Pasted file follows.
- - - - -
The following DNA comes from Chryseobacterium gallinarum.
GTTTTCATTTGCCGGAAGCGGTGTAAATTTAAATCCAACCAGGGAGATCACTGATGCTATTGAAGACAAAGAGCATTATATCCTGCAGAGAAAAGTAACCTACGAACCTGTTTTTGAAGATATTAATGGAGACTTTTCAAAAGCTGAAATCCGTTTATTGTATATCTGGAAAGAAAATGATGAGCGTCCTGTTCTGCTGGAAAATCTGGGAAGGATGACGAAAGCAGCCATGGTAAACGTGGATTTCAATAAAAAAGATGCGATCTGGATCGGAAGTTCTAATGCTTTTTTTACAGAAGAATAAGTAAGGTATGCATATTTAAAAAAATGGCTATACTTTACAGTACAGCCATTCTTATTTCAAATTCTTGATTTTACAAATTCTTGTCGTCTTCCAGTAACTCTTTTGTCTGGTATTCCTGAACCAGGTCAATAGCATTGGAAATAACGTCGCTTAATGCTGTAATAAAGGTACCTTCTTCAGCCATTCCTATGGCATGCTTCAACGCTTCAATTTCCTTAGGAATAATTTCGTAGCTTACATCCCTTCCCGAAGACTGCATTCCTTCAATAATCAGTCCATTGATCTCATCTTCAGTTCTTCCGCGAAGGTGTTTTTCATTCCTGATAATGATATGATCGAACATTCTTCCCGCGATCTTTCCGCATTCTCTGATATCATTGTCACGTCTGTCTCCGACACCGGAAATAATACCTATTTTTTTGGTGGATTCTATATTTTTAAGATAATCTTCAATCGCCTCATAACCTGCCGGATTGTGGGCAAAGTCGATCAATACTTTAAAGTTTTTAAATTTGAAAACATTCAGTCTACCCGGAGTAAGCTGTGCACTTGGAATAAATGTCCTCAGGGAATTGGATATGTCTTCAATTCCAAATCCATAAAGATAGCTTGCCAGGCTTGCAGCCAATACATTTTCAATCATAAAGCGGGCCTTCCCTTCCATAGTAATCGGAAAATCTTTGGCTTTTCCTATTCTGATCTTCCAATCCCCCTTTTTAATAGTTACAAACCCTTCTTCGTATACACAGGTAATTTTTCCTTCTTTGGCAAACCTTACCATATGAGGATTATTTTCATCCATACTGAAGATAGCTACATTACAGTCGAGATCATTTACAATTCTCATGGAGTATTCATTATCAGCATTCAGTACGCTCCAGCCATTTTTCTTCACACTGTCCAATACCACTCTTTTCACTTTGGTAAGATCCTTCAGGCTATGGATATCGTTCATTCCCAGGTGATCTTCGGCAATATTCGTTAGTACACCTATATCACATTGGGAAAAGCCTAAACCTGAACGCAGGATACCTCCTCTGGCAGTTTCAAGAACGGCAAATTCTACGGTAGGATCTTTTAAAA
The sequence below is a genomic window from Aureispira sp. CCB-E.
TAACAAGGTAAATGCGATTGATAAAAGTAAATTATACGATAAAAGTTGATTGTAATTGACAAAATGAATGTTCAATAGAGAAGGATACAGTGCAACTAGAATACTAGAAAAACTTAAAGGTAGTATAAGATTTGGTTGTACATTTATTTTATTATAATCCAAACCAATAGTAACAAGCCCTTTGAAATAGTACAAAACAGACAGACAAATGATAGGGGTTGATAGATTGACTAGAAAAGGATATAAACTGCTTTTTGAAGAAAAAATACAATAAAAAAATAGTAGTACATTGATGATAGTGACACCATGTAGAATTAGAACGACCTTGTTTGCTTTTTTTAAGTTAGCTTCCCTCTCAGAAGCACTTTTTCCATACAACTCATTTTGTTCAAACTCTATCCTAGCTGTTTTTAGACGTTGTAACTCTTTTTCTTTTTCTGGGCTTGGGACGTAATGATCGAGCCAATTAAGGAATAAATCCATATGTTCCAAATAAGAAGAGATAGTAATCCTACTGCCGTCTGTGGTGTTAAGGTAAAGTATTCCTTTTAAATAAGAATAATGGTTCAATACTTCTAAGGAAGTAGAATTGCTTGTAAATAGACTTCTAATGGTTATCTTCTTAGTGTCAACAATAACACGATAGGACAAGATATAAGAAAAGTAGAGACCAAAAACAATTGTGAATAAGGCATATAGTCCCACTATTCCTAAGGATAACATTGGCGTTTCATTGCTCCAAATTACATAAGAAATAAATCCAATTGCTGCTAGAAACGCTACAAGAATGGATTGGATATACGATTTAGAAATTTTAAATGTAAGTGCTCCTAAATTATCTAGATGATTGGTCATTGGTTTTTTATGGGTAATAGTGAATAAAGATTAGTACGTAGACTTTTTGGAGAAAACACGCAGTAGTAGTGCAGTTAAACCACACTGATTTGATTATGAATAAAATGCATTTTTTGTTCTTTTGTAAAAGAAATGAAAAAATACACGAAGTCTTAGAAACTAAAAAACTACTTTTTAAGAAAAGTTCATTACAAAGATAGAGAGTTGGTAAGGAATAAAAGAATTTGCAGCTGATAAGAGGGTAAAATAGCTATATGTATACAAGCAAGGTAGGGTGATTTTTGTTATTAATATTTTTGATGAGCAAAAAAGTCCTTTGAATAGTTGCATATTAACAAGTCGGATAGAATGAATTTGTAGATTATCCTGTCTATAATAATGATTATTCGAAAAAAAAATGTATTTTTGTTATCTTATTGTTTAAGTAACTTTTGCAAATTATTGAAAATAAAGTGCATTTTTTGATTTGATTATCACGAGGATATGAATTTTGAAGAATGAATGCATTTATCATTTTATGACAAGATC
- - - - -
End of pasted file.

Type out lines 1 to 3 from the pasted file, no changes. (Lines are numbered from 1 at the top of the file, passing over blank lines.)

The following DNA comes from Chryseobacterium gallinarum.
GTTTTCATTTGCCGGAAGCGGTGTAAATTTAAATCCAACCAGGGAGATCACTGATGCTATTGAAGACAAAGAGCATTATATCCTGCAGAGAAAAGTAACCTACGAACCTGTTTTTGAAGATATTAATGGAGACTTTTCAAAAGCTGAAATCCGTTTATTGTATATCTGGAAAGAAAATGATGAGCGTCCTGTTCTGCTGGAAAATCTGGGAAGGATGACGAAAGCAGCCATGGTAAACGTGGATTTCAATAAAAAAGATGCGATCTGGATCGGAAGTTCTAATGCTTTTTTTACAGAAGAATAAGTAAGGTATGCATATTTAAAAAAATGGCTATACTTTACAGTACAGCCATTCTTATTTCAAATTCTTGATTTTACAAATTCTTGTCGTCTTCCAGTAACTCTTTTGTCTGGTATTCCTGAACCAGGTCAATAGCATTGGAAATAACGTCGCTTAATGCTGTAATAAAGGTACCTTCTTCAGCCATTCCTATGGCATGCTTCAACGCTTCAATTTCCTTAGGAATAATTTCGTAGCTTACATCCCTTCCCGAAGACTGCATTCCTTCAATAATCAGTCCATTGATCTCATCTTCAGTTCTTCCGCGAAGGTGTTTTTCATTCCTGATAATGATATGATCGAACATTCTTCCCGCGATCTTTCCGCATTCTCTGATATCATTGTCACGTCTGTCTCCGACACCGGAAATAATACCTATTTTTTTGGTGGATTCTATATTTTTAAGATAATCTTCAATCGCCTCATAACCTGCCGGATTGTGGGCAAAGTCGATCAATACTTTAAAGTTTTTAAATTTGAAAACATTCAGTCTACCCGGAGTAAGCTGTGCACTTGGAATAAATGTCCTCAGGGAATTGGATATGTCTTCAATTCCAAATCCATAAAGATAGCTTGCCAGGCTTGCAGCCAATACATTTTCAATCATAAAGCGGGCCTTCCCTTCCATAGTAATCGGAAAATCTTTGGCTTTTCCTATTCTGATCTTCCAATCCCCCTTTTTAATAGTTACAAACCCTTCTTCGTATACACAGGTAATTTTTCCTTCTTTGGCAAACCTTACCATATGAGGATTATTTTCATCCATACTGAAGATAGCTACATTACAGTCGAGATCATTTACAATTCTCATGGAGTATTCATTATCAGCATTCAGTACGCTCCAGCCATTTTTCTTCACACTGTCCAATACCACTCTTTTCACTTTGGTAAGATCCTTCAGGCTATGGATATCGTTCATTCCCAGGTGATCTTCGGCAATATTCGTTAGTACACCTATATCACATTGGGAAAAGCCTAAACCTGAACGCAGGATACCTCCTCTGGCAGTTTCAAGAACGGCAAATTCTACGGTAGGATCTTTTAAAA
The sequence below is a genomic window from Aureispira sp. CCB-E.